Clean Eating With Elevated Flavours

Nirvana has a new vegan menu and Fernanda Langhammer went there to try the plant-based version of some authentic Indian dishes.

The Ritz-Carlton, Bahrain, is always an excellent destination for exquisite food options. There are 16 eateries (with exciting pop-up concepts) offering an array of cuisines, such as Mexican, French, Thai, Italian, a fine-dining steakhouse and much more. But I went there this time to try the new vegan menu at Nirvana, the well-established Indian restaurant. As a former vegan, I was super excited to investigate their take on the concept. I brought along a connoisseur of vegetarian Indian food as my dining companion for an in-depth experience and the hotel’s Food and Beverage Director, William Fily, also joined us.

The entrance to the eatery sets the tone: an intricate wooden structure with two bronze elephants welcoming you into a portal that transports you to India. With decadent décor inspired by the country’s palaces – many of the panels and elegant arches carved in wood take their influence from the Rajasthan region – there is a royal vibe in the air with a lot of deep-red accents. The seating area displays black chairs with golden details and sofas in paisley prints with fringed cushions. The kitchen is behind glass framed by the same wooden structure, and in front of it is a duo of musicians playing traditional folk music with a mix of Bollywood instrumental tunes. The live music performed with the conventional instruments tabla and sitar, creates a pleasant visual and sonorous atmosphere, adding an extra touch to this impressive dining room.

The menu has a lot of recipes originally from the north of India, where Executive Indian Chef Mahipal Singh comes from, as well as many of the smiley staff. Mohamed Mohsen, the Restaurant Manager, and Manoj, our waiter for the night, were responsible for delivering the food to our table and explaining each item with enthusiasm. Chef Mahipal has been the maestro of Nirvana for the past 21 years, so he knows exactly what his guests are looking for; the demand for vegan options influenced the creation of the special menu. Some signature dishes will also be added to the carte during summer, offering sensational new options to the well-established selection of dishes.

In this ambience of good music, fantastic company and excellent service, the dishes started to reach our table. Instead of the traditional bread and butter from Western restaurants, at Indian eateries, you get poppadom (a crispy, deep-fried or cooked with dry heat dough) plain and with black pepper, accompanied by mint and mango chutney that I couldn’t stop returning to throughout the dinner.

The cold appetiser was the Kachoomber Salad, made with diced carrots, cucumber, avocado and bell pepper and dressed in lemon juice, olive oil and chaat masala. According to my dining companion, kachoomber means small pieces and the dish reminded me of a ‘garden’ tartare – it was crunchy and refreshing with a subtle spicy kick. The warm appetiser was Chowk Ki Tikki, a pan-fried potato and pea patty served with tamarind, mint and raspberry chutney. Per my connoisseur companion, this dish is a popular street food that, at Nirvana, got an extra layer of flavour with the addition of the raspberry chutney. This was one of my favourite dishes; it was warm, the shredded pieces of potato gave a delightful texture to the small patties and the spices were spot on. I could eat this every day!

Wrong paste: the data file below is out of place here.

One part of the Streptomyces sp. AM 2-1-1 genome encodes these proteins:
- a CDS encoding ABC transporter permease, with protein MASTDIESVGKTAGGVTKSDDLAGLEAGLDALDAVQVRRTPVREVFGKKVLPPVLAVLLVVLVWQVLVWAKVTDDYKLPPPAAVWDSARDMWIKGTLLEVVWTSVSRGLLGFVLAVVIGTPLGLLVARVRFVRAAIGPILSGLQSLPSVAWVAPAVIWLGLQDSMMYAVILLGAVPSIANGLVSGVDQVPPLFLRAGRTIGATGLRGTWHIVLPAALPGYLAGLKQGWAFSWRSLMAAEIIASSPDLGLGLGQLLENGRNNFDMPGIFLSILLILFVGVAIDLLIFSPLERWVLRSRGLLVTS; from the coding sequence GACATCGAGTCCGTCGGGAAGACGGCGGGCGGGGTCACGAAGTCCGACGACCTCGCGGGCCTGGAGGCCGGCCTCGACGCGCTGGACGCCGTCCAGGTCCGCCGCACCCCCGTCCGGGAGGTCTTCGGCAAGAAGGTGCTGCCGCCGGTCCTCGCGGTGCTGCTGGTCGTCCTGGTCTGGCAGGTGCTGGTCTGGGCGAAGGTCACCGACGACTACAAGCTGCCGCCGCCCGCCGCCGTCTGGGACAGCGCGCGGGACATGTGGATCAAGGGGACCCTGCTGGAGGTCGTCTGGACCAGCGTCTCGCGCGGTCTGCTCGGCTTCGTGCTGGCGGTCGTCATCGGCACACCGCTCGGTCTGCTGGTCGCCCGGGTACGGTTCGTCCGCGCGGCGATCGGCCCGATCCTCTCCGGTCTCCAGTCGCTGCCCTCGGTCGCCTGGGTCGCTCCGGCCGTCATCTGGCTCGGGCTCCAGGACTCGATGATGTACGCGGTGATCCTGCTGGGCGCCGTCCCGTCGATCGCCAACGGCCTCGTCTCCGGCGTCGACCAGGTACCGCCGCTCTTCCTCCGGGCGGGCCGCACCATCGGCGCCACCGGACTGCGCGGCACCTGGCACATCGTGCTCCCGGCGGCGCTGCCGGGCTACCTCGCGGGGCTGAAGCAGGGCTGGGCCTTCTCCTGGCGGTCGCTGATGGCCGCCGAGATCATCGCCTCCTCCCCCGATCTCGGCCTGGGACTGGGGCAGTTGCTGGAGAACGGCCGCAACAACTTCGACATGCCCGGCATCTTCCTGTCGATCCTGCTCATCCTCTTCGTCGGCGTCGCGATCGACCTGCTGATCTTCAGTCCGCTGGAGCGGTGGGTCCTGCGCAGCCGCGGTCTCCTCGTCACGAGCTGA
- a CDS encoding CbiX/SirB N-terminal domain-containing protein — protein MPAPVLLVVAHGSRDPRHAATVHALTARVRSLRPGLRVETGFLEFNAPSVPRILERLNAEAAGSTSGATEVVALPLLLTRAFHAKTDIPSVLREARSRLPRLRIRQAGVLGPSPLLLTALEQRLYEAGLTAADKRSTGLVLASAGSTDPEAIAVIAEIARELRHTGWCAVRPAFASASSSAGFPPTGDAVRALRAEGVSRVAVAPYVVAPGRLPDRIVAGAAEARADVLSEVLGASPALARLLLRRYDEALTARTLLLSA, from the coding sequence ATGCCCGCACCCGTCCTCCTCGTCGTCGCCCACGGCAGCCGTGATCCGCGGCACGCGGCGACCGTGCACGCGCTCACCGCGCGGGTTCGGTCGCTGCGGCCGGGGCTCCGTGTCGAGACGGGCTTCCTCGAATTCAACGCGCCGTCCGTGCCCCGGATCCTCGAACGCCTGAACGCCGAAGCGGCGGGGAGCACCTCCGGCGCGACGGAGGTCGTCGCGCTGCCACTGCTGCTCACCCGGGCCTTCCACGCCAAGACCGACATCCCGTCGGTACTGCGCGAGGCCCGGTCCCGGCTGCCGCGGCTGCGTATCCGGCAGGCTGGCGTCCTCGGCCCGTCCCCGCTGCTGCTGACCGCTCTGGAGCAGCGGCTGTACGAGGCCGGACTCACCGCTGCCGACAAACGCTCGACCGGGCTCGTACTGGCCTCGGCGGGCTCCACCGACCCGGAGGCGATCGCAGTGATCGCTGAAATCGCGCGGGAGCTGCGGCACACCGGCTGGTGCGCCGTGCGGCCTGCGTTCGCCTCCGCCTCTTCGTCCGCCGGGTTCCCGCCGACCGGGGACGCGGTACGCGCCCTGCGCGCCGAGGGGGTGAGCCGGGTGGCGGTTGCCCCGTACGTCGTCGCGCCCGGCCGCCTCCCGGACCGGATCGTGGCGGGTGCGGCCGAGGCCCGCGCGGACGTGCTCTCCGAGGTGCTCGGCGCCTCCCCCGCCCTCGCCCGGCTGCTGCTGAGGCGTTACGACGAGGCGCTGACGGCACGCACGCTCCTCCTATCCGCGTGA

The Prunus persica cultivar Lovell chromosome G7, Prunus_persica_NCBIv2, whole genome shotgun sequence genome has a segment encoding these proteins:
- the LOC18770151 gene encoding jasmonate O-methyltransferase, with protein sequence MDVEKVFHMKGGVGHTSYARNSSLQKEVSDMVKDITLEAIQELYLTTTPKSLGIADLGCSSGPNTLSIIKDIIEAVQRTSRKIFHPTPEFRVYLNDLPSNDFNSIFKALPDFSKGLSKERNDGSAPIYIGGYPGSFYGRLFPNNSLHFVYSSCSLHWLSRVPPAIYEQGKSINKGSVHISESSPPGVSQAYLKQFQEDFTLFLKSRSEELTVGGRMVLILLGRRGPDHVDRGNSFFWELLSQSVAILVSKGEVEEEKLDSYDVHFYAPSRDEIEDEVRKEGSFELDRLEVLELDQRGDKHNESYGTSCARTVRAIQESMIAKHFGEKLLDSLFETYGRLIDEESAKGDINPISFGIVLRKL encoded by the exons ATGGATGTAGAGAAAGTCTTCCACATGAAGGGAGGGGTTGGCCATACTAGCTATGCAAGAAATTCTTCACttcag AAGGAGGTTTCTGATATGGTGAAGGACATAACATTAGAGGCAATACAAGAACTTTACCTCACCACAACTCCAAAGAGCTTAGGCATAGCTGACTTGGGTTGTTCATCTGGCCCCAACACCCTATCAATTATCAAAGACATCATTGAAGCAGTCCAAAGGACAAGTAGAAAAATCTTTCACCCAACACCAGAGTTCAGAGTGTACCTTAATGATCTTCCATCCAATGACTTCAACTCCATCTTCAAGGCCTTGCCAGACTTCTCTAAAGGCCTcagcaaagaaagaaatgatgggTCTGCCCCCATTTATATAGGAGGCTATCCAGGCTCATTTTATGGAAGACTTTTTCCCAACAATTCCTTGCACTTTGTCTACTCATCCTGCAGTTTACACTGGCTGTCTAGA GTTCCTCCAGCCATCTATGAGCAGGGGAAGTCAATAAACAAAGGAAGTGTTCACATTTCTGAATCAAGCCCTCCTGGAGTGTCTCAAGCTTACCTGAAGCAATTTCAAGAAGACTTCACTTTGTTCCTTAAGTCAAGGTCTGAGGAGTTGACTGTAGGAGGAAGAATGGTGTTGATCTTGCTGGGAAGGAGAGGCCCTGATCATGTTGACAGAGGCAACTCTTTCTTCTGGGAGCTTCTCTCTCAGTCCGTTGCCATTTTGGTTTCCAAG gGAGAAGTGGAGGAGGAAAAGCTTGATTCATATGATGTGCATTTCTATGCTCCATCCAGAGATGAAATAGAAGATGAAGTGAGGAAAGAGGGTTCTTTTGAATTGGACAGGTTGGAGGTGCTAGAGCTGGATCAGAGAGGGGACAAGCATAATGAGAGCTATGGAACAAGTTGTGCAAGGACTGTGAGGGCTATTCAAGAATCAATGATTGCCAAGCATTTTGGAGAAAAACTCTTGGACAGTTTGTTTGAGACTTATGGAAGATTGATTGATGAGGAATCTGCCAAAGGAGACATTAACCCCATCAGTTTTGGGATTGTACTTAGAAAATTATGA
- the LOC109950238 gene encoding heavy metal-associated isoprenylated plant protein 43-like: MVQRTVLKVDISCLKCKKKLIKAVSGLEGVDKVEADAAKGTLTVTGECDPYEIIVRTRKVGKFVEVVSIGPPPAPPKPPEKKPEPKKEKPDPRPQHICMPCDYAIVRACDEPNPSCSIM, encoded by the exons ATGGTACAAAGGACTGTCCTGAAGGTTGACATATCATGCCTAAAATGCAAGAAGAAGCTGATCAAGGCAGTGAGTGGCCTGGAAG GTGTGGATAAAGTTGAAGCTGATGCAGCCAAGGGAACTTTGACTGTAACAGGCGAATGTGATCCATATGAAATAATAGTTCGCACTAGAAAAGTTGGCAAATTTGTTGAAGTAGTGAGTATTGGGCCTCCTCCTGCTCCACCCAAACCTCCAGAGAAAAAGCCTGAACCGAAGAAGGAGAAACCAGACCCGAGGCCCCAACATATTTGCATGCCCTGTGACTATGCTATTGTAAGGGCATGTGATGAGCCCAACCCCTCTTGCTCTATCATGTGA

It was time to explore the mains. Chef Mahipal explained that the menu is available à la carte, so each dish is served separately but, for us that night, he prepared a sample of them all so we could taste everything. The star dish of the night for my friend was the Pindi Choley, a traditional Punjabi chickpea curry that is not too creamy but more on the dry side. The addition of dry mango powder gives a delightful tanginess to the recipe. My favourite main followed, Bhindi do Pyaaza, which is okra cut into small pieces and cooked with lots of onions and Indian spices. The okra was crunchy and the sweetness of the onions contrasted beautifully with the earthy flavour of this vegetable, which I really enjoy when cooked well. For a potato spree, we had Aloo Gobi, potato and cauliflower with spices and herbs, and Jeera Aloo, potatoes prepared with cumin seeds.

Of course, a dal (a typical dish made with split pulses) was mandatory and we were served Dal Tadka, composed of yellow and black lentils cooked with herbs and spices, garnished with cumin, garlic and coriander seeds. It was creamy and the particularity of this dal is that the spices are tempered separately and added when the pulses are cooked. The spread was accompanied by Jeera Rice, which was very fluffy and aromatic, and a selection of flatbreads: Missi Roti (a gluten-free option) and regular Roti.

To end our journey into this spectacular plant-based menu was a fruit platter with strawberries, blueberries, melon, watermelon and dragonfruit. But Chef Mahipal had one last card in his sleeve, a vegan version of Sabudana Kheer, a creamy and thick pudding made with tapioca pearls, almond milk, sugar and cardamom. The saffron drizzle, raspberry and roasted hazelnut made each spoonful of this version of a rice pudding even more delightful.

Nirvana means achieving a state of enlightenment, and I can say that the vegan feast was full of flavour, delicate and well-balanced with the right amount of spiciness that took our tummies into a state of peace and happiness. If you are a regular guest, stay tuned for the new additions to the menu – if you are not, don’t miss out on dining like a Maharaja!

For more information or to make a reservation,
please call Nirvana at The Ritz-Carlton, Bahrain on 1758 6418.

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